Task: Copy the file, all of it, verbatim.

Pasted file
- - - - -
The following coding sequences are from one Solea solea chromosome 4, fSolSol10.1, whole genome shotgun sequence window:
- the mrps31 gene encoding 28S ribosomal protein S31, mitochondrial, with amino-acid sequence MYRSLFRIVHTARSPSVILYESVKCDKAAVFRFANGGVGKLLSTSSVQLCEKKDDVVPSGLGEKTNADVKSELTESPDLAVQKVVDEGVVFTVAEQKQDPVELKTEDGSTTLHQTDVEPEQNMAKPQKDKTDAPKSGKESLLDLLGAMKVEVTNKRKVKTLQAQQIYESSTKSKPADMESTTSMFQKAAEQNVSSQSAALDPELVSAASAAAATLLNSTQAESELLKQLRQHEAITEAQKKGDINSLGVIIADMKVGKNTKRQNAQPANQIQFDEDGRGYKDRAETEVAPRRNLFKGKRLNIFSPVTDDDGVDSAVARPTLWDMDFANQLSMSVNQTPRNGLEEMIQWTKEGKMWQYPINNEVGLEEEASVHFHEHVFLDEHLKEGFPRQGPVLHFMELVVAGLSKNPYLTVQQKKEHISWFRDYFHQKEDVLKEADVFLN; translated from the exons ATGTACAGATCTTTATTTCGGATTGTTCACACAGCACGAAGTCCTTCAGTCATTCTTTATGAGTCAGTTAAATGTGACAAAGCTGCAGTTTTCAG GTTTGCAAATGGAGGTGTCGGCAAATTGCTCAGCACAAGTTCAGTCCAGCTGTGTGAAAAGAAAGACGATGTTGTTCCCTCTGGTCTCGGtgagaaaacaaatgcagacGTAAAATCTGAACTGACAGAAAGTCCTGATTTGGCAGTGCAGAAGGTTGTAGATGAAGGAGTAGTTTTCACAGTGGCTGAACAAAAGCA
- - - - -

The following coding sequences are from one Solea solea chromosome 4, fSolSol10.1, whole genome shotgun sequence window:
- the mrps31 gene encoding 28S ribosomal protein S31, mitochondrial, with amino-acid sequence MYRSLFRIVHTARSPSVILYESVKCDKAAVFRFANGGVGKLLSTSSVQLCEKKDDVVPSGLGEKTNADVKSELTESPDLAVQKVVDEGVVFTVAEQKQDPVELKTEDGSTTLHQTDVEPEQNMAKPQKDKTDAPKSGKESLLDLLGAMKVEVTNKRKVKTLQAQQIYESSTKSKPADMESTTSMFQKAAEQNVSSQSAALDPELVSAASAAAATLLNSTQAESELLKQLRQHEAITEAQKKGDINSLGVIIADMKVGKNTKRQNAQPANQIQFDEDGRGYKDRAETEVAPRRNLFKGKRLNIFSPVTDDDGVDSAVARPTLWDMDFANQLSMSVNQTPRNGLEEMIQWTKEGKMWQYPINNEVGLEEEASVHFHEHVFLDEHLKEGFPRQGPVLHFMELVVAGLSKNPYLTVQQKKEHISWFRDYFHQKEDVLKEADVFLN; translated from the exons ATGTACAGATCTTTATTTCGGATTGTTCACACAGCACGAAGTCCTTCAGTCATTCTTTATGAGTCAGTTAAATGTGACAAAGCTGCAGTTTTCAG GTTTGCAAATGGAGGTGTCGGCAAATTGCTCAGCACAAGTTCAGTCCAGCTGTGTGAAAAGAAAGACGATGTTGTTCCCTCTGGTCTCGGtgagaaaacaaatgcagacGTAAAATCTGAACTGACAGAAAGTCCTGATTTGGCAGTGCAGAAGGTTGTAGATGAAGGAGTAGTTTTCACAGTGGCTGAACAAAAGCA